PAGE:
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This idea that value is directly tied to the ability to buy things is deeply engrained.
Modern TV pressures young adults into purchasing
The median income of a family in the Los Angeles area in the last few years has been around $52,000 according to the U.S. Census... $52,000. Let's assume that Penny is on the lower end of that scale, making far less than that $52,000, maybe more like $20,000. With rent prices in LA she is probably hurting pretty badly every month to pay for that space.
Penny's not the only television character to have a fantastic living space and a rather low-paying job in a large city. Fox's new show, "Ben and Kate", features a single mother, around the age of 26, who somehow rents an entire house and raises a six-year-old daughter on the wages of a bar waitress. Hmmm... Let's not forget the classic poor youth sitcom, "2 Broke Girls" in which one of the girls (admittedly the formerly-rich of the two) complains about the big, spacious kitchen in their comfortable, shabby-chic loft in New York as some scrappy, low-end, rat-infested space.
Even Nick on "The New Girl" who works in a popular bar as an actual bartender, someone likely to garner quite a few more tips than Penny or anyone on "2 Broke Girls", shares his living space with three other roommates in order to make ends meet. The physicists with departmental salaries on "The Big Bang Theory," right across the hall from Penny, have to share their apartment.
So, what are these shows telling the main audience watching them, mostly composed of 20- and 30-somethings? It seems to suggest that not only should we be able to pull in a small income from waiting tables and other hard, exhausting, low-paying jobs, but we should also be able to rent a huge, safe space, and have time to go out with friends and spend our money on cute outfits and cocktails.
I realize that television shows are not geared towards the realist genre, and they shouldn't have to be. Television was never going to be the new wave of Dutch Golden Age Masters. We're not trying to watch the television version of Upton Sinclair's dark sketch of human misery, "The Jungle," at 7pm on Tuesday night.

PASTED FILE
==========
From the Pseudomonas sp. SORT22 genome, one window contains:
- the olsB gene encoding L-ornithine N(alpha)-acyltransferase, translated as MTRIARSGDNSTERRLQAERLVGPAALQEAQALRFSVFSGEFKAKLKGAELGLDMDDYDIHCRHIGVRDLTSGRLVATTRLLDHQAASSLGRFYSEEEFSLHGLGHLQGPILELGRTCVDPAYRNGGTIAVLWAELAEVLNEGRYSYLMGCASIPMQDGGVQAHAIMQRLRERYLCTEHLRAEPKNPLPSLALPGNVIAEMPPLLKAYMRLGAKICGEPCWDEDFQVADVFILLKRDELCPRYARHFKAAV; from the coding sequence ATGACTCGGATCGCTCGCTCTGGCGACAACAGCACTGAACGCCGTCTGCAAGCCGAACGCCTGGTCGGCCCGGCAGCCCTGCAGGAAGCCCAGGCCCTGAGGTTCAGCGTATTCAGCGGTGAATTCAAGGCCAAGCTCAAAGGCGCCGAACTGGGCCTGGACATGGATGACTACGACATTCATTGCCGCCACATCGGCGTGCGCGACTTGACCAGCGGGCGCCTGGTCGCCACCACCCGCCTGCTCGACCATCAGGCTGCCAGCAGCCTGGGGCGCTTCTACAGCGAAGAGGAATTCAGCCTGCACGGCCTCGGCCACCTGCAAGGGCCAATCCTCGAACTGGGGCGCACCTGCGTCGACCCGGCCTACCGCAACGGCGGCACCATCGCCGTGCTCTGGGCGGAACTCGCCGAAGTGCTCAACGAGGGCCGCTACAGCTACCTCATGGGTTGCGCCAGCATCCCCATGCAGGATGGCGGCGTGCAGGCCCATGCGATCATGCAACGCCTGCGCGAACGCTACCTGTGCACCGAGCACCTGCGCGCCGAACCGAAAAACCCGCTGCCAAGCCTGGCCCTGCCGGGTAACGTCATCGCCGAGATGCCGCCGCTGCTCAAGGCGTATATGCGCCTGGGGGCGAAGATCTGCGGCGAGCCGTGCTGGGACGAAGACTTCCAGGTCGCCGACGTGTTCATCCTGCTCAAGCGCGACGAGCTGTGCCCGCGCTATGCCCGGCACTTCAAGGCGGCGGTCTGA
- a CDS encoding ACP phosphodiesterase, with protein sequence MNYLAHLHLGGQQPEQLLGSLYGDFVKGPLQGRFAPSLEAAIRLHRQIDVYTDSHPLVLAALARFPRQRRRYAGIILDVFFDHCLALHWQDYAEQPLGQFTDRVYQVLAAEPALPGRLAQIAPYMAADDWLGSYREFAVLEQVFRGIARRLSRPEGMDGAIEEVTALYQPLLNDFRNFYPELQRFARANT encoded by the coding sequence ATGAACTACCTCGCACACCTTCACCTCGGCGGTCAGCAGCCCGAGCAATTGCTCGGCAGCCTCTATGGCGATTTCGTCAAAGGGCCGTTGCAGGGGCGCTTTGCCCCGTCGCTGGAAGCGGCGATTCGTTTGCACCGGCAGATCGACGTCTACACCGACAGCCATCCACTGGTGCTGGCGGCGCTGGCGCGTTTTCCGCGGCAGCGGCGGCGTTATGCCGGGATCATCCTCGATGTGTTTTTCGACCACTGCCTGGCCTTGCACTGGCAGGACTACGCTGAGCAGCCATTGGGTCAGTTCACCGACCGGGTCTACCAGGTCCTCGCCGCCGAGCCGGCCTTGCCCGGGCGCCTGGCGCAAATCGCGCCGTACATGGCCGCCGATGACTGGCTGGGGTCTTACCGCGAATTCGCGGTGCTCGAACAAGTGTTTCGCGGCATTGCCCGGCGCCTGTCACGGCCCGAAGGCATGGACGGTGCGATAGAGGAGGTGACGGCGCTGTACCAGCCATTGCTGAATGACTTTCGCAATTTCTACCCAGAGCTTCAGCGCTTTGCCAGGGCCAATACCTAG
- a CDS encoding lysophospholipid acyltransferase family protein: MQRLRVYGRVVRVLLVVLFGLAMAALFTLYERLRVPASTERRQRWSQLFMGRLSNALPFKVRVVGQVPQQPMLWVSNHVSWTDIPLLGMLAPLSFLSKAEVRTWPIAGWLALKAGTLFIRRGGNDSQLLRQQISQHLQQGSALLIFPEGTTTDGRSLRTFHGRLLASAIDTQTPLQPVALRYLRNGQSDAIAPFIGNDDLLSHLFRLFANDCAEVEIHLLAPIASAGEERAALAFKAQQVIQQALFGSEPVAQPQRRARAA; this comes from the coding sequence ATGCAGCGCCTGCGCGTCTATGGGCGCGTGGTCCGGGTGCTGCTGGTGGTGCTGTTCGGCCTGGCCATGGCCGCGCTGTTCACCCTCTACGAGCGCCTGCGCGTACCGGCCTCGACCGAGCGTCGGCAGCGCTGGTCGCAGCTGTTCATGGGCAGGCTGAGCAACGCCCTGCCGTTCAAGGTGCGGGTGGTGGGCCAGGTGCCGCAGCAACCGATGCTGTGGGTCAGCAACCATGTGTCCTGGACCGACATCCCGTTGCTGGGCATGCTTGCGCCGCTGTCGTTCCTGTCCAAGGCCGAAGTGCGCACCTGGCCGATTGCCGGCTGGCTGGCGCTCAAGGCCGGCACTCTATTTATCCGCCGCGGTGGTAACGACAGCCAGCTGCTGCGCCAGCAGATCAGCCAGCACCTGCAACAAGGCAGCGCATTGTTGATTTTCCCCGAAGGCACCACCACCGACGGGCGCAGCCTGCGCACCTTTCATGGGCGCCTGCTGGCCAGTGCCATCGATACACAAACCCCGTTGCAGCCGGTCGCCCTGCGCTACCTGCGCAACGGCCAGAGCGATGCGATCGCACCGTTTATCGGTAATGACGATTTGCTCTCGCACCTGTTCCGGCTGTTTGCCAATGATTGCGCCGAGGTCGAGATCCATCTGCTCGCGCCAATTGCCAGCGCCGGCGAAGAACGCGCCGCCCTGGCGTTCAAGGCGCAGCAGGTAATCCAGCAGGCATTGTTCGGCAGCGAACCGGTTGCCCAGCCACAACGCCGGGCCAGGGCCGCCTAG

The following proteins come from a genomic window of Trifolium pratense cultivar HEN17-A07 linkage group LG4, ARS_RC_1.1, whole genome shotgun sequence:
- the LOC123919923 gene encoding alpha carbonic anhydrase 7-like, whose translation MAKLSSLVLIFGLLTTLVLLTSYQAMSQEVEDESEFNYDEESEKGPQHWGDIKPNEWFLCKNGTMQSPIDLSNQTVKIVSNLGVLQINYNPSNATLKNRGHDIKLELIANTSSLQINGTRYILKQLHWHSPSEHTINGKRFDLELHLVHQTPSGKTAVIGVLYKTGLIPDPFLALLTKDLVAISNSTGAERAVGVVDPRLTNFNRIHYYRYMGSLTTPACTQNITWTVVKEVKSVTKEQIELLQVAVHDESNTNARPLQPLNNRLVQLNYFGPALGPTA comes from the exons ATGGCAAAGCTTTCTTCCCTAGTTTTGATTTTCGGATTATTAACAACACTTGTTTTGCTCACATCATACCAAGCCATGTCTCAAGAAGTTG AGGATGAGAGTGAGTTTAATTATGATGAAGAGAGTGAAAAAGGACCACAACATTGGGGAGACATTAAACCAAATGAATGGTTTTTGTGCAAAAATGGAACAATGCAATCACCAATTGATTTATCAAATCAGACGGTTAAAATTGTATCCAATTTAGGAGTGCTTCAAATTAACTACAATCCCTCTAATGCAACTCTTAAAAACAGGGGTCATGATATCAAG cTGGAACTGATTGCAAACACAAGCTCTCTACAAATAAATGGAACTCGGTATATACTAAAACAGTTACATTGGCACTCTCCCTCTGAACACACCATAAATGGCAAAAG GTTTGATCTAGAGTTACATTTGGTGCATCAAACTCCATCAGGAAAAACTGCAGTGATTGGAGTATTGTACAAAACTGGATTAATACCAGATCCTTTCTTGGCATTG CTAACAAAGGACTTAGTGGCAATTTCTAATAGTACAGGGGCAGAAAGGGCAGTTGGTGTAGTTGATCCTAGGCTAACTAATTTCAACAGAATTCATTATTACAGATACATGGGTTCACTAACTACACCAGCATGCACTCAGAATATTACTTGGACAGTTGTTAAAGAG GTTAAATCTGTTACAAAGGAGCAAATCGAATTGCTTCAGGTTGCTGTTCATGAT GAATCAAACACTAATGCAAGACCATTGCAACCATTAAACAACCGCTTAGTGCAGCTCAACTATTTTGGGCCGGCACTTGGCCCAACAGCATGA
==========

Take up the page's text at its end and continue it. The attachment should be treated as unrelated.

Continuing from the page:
Sitcoms are made for comforting entertainment at the end of a long day. They are written to soothe the conscious and tell us stories that make us laugh and relax, so we shouldn't be bombarded with images of realistic-sized apartments with gigantic flaws, such as ancient over-used carpets and moldy bathrooms. Fine, point conceded.
The downside to this trend in television is that it can often create the sensation that young people still setting up their careers and working at entry-level jobs should also be living a fabulous, cushioned life in big apartments, with new furniture and clothing. That's a lot of pressure and adds to the sense that if you can't accomplish the plush life as a recent college graduate or a young person in an entry-level position, you just aren't trying hard enough.
In this case, a touch of realism in shows like "New Girl" and "The Big Bang Theory" could really add to the value and merit of the shows themselves. They might remind us all that even the fabulous characters on the shows face a bit of hardship, rather than presenting us with a constant contradiction between their wages and their lifestyles. This idea that value is directly tied to the ability to work and buy things is also deeply tied to current political rhetoric.
In this common form of rhetoric, people are only valuable citizens if they can purchase things, items, space, and time. Workers should work, refrain from complaining, and continue to purchase items repeatedly. If someone cannot do so, he or she is often categorized as a social pariah, one of the 47% of people who are lazy and "dependent" on government, according to Mitt Romney. Yet, when you turn on the television at the end of a 10-hour day at Walgreen's all we see are flashes of fancy apartments held by waitresses, bartenders, and poor youths in Los Angeles and New York. These luxuries, like spare time and gigantic apartments, aren't the reality for working America, which includes seniors, college graduates, and people with marketable skills.
It's truly a fractured message that the world of entertainment, along with its twin sibling, politics, has been sending to us all. Along with the perfect, unattainable female figure portrayed in fashion magazines and movies, I think the perfect living situation has also become an unreachable ideal that has set up the constant pressure to be a purchasing, consuming, constantly-needing-stuff adult in a bid to prove that you are contributing to society.
Sarah e. Vrba, Contributing Writer: Sarah E. Vrba is currently completing her M.A. in history, focused on the construction of gender and class formations in the British empire. She enjoys writing about modern gender identities in fashion, media and culture with an eye to current events, film and television shows. She has been writing, editing and freelancing for the past five years and hopes to continue deconstructing today's modern foibles and follies. (more...)